Music reviews I’ve written for music published in 1893.
1. Claude Debussy: String Quartet (10/10)
The Debussy quartet is phenomenal. The more I hear of his music the more I think he is incredibly underrated, even though he is still acknowledged as a trail-blazer. It’s just one of those things that you’re like “wow, I can’t believe somebody wrote this, let alone in 1893.”
2. Jean Sibelius: Lemminkainen Suite (9/10)
This is a set of “tone poems” that represent everything wonderful about romantic composers discovering their native “folk” musics. This is among my favourite of Sibelius’ music, and I think it’s a landmark in contrast to some of the more over the top stuff of someone like Wagner or what the French were doing.
3. Jean Sibelius: Karelia Suite (9/10)
Sibelius’ Karelia Suite is something I know well as I’ve heard multiple performances. I am a pretty big Sibelius fan and though I generally like his later stuff more, I like his early stuff as well. I’m not really saying much, I know. It’s a good, interesting set of pieces that you don’t need to be familiar with its origins – instead you can tell its folk origins simply by listening to contemporary music.
4. Erik Satie: Danses gothiques (9/10)
One could view the separation of this piece into individual pieces as a sort of attack on the idea of a set of dances – the breaks between dances sometimes occur in the middle of the chord progression. Like much of Satie’s work at the time it is, conceptually, unlike anyone else before him. Despite its boldness it remained unpublished for a long time; I guess it was just too weird.
5. Erik Satie: Trois Gnossiennes (9/10)
Two of these at least were written earlier, but they were published together. Anyway… Another set of radical-for-their-time “dances” which violate various conventions, often subtlety but still clearly enough that they do not sound like another composer’s work of the era.
6. Antonin Dvorak: Sonatina in G major (8/10)
The sonatina begins with one of those melodies you have heard before; it’s instantly recognizable. It sounds just about classical to my ears, and I don’t know if that is because my ears are wrong or what. But I think it’s probably one of the more iconic works for violin of the second half of the 19th century. I would just say that it’s a touch too conservative for my personal tastes.
7. Gabriel Faure: Valse-Caprice No. 3 in G-flat major, Op. 59 (8/10)
I didn’t write individual reviews of these pieces, so this is one to revisit.
8. Gabriel Faure: Requiem [1893 Version] (7/10)
I don’t, as yet, listen to a lot of Requiems. So I can’t necessarily say how it fits in to history. But I can say that I wouldn’t be offended if someone played this at funeral. (Of course I couldn’t be offended, and hopefully there won’t be that kind of funeral…) As I have said elsewhere Faure is someone who has a lightness to much of his music which I might normally detest – or at least get occasionally annoyed by – but for some reason I don’t. I can’t really explain it. I doubt it’s rational, but in his hands a lot of things I might otherwise get annoyed sound good.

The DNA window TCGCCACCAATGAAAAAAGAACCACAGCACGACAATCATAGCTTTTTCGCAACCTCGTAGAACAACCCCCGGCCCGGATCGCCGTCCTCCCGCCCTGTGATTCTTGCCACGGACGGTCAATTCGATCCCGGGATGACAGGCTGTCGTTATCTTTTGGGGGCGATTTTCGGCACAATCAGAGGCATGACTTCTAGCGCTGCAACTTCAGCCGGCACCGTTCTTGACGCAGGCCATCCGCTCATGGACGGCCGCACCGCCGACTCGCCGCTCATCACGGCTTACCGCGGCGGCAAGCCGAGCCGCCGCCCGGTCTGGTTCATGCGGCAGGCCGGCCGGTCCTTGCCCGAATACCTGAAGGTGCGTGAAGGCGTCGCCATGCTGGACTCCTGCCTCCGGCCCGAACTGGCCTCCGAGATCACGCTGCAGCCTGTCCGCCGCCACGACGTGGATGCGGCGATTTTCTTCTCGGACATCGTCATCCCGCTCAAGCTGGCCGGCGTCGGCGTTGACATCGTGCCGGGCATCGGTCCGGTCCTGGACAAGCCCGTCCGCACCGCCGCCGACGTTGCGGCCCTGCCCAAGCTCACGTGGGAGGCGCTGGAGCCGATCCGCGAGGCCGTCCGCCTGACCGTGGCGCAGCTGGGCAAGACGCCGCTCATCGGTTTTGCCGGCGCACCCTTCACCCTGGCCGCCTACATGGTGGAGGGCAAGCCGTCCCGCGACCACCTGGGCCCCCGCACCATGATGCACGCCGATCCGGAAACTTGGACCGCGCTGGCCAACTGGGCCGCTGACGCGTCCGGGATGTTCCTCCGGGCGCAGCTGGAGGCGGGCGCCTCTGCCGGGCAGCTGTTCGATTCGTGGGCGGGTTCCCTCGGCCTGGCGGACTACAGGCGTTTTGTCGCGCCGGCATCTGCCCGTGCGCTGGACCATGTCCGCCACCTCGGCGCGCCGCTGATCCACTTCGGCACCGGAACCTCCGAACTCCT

9. Englebert Humperdinck: Hansel und Gretel (7/10)
Though it’s German, this opera reminds me a little too much of the “Big Tune” style of French opera prevalent at the time – music that was deliberately accessible, so that songs from the opera might get published separately and probably the source of more famous themes from operas than any other style.
This is my first impression of Humperdinck – a name I have always loved, courtesy of both the schmaltzy ballad singer named after this composer and because of The Princess Bride – and it’s not a great one. I mean, this is fine stuff, as these things go, but it’s just lacking in any kind of the stuff that I usually find engaging. I guess it’s a little too safe and too easy for me, at least for the 1890s.
I understand why it’s popular but I doubt I’ll ever come to love it.
10. Erik Satie: Prélude d’Eginhard (7/10)
Really, really brief – for a prelude by anyone other than Satie but even compared to Satie’s own preludes – but some people view this as perhaps his perfect short piece. It reminds me of a number of other pieces by him, where he repeats the same phrase with more or less volume.
11. Erik Satie: Vexations (7/10)
The controversy around this piece is whether it should be played 840 times. (Seriously.) The version I heard is not played that many times. I feel like the title strongly suggests that’s right. It’s more of an exercise than a thing to listen to, me thinks, but it’s still a fascinating thing that exists.
12. Alexander Glazunov: ‘Concert Waltz’ No. 1 in D major for orchestra, op. 47 (5/10)
This is the kind of casual piece of music which I really don’t need to hear more than once. It’s part of a fine tradition of music, but it doesn’t really stand out within it.
13. Erik Satie: Prière (5/10)
My understanding is that this is a fragment; hard to know what to do with fragments. It’s pretty, for sure, but so is everything he wrote.